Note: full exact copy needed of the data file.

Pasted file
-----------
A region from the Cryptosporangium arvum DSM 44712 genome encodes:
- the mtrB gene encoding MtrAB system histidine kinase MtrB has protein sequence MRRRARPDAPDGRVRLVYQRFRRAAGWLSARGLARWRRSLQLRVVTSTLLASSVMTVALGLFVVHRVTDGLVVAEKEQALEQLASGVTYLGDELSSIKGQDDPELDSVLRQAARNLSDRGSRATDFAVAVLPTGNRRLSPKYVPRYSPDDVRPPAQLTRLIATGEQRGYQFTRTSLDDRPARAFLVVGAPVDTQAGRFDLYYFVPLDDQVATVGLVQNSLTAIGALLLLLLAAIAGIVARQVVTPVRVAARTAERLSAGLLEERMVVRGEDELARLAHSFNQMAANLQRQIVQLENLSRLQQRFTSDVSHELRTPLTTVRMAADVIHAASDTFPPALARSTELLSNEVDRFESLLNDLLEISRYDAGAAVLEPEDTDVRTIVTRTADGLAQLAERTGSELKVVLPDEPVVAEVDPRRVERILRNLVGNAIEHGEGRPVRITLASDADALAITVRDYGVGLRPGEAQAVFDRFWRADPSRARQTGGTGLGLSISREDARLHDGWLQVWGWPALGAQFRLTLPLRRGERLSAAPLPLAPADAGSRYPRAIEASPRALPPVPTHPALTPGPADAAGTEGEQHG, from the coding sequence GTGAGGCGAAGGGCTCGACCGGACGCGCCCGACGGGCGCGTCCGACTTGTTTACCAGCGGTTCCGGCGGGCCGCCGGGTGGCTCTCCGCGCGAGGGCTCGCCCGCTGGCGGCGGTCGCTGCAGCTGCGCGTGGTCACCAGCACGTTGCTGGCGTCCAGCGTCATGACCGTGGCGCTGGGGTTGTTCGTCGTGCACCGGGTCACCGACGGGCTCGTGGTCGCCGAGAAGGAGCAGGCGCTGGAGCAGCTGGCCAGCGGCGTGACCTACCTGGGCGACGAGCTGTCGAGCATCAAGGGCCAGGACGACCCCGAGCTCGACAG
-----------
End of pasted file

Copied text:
A region from the Cryptosporangium arvum DSM 44712 genome encodes:
- the mtrB gene encoding MtrAB system histidine kinase MtrB has protein sequence MRRRARPDAPDGRVRLVYQRFRRAAGWLSARGLARWRRSLQLRVVTSTLLASSVMTVALGLFVVHRVTDGLVVAEKEQALEQLASGVTYLGDELSSIKGQDDPELDSVLRQAARNLSDRGSRATDFAVAVLPTGNRRLSPKYVPRYSPDDVRPPAQLTRLIATGEQRGYQFTRTSLDDRPARAFLVVGAPVDTQAGRFDLYYFVPLDDQVATVGLVQNSLTAIGALLLLLLAAIAGIVARQVVTPVRVAARTAERLSAGLLEERMVVRGEDELARLAHSFNQMAANLQRQIVQLENLSRLQQRFTSDVSHELRTPLTTVRMAADVIHAASDTFPPALARSTELLSNEVDRFESLLNDLLEISRYDAGAAVLEPEDTDVRTIVTRTADGLAQLAERTGSELKVVLPDEPVVAEVDPRRVERILRNLVGNAIEHGEGRPVRITLASDADALAITVRDYGVGLRPGEAQAVFDRFWRADPSRARQTGGTGLGLSISREDARLHDGWLQVWGWPALGAQFRLTLPLRRGERLSAAPLPLAPADAGSRYPRAIEASPRALPPVPTHPALTPGPADAAGTEGEQHG, from the coding sequence GTGAGGCGAAGGGCTCGACCGGACGCGCCCGACGGGCGCGTCCGACTTGTTTACCAGCGGTTCCGGCGGGCCGCCGGGTGGCTCTCCGCGCGAGGGCTCGCCCGCTGGCGGCGGTCGCTGCAGCTGCGCGTGGTCACCAGCACGTTGCTGGCGTCCAGCGTCATGACCGTGGCGCTGGGGTTGTTCGTCGTGCACCGGGTCACCGACGGGCTCGTGGTCGCCGAGAAGGAGCAGGCGCTGGAGCAGCTGGCCAGCGGCGTGACCTACCTGGGCGACGAGCTGTCGAGCATCAAGGGCCAGGACGACCCCGAGCTCGACAG